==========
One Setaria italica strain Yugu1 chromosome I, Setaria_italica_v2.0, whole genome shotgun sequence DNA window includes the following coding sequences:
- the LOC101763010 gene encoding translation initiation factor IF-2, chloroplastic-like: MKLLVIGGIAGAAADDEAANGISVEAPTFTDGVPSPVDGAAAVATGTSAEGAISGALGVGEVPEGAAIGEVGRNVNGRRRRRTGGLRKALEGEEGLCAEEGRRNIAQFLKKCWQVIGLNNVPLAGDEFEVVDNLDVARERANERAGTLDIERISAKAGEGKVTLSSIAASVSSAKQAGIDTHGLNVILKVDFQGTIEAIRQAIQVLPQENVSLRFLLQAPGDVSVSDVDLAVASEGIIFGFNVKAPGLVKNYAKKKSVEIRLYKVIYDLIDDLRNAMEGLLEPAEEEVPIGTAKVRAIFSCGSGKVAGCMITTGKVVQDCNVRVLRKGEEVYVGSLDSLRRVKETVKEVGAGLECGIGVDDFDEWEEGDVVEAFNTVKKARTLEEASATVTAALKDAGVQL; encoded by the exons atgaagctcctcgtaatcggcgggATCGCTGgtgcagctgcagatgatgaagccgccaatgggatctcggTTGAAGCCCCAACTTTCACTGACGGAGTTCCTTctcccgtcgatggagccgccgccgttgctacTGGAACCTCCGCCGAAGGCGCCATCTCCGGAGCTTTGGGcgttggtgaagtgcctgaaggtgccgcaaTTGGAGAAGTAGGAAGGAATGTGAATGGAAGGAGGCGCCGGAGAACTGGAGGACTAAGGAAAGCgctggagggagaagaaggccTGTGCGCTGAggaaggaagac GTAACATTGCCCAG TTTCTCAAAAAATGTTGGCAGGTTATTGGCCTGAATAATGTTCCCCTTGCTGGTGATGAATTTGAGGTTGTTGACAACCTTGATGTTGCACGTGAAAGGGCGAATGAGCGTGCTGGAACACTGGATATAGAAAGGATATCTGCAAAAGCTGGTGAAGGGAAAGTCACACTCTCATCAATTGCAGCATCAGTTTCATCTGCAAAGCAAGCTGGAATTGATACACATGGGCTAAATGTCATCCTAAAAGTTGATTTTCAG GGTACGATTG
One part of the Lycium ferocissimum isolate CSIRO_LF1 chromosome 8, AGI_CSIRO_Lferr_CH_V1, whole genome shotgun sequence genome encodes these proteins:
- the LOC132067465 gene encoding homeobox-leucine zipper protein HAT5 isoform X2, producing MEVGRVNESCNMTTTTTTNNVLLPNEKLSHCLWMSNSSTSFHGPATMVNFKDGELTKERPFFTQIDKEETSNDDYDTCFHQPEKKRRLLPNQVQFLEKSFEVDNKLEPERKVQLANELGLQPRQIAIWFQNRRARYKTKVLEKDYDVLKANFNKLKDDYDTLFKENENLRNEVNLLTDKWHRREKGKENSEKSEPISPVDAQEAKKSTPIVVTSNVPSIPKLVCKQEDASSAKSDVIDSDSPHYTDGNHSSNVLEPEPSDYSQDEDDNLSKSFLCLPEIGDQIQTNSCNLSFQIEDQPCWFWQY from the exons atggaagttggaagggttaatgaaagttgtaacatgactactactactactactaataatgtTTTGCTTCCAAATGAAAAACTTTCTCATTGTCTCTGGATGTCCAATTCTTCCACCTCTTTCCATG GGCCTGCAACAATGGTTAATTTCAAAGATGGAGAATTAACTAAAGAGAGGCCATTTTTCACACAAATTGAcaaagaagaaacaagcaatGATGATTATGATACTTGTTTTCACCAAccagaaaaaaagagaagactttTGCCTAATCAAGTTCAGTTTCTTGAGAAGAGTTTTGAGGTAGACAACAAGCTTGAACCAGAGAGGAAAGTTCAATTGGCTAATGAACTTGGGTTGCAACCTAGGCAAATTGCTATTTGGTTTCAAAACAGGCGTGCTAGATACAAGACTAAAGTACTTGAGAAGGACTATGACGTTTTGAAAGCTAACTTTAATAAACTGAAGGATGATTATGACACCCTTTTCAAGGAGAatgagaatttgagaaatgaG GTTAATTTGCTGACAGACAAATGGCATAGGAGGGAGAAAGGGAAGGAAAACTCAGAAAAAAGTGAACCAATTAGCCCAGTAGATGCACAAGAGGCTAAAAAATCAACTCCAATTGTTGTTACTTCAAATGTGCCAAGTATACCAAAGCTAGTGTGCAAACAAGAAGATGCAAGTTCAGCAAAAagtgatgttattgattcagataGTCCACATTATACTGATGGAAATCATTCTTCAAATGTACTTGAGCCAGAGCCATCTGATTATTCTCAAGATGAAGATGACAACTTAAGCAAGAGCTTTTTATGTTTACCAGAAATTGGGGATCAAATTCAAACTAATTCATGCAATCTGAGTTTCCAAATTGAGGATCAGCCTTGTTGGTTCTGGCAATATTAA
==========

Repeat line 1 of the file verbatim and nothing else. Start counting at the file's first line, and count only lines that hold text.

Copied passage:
One Setaria italica strain Yugu1 chromosome I, Setaria_italica_v2.0, whole genome shotgun sequence DNA window includes the following coding sequences: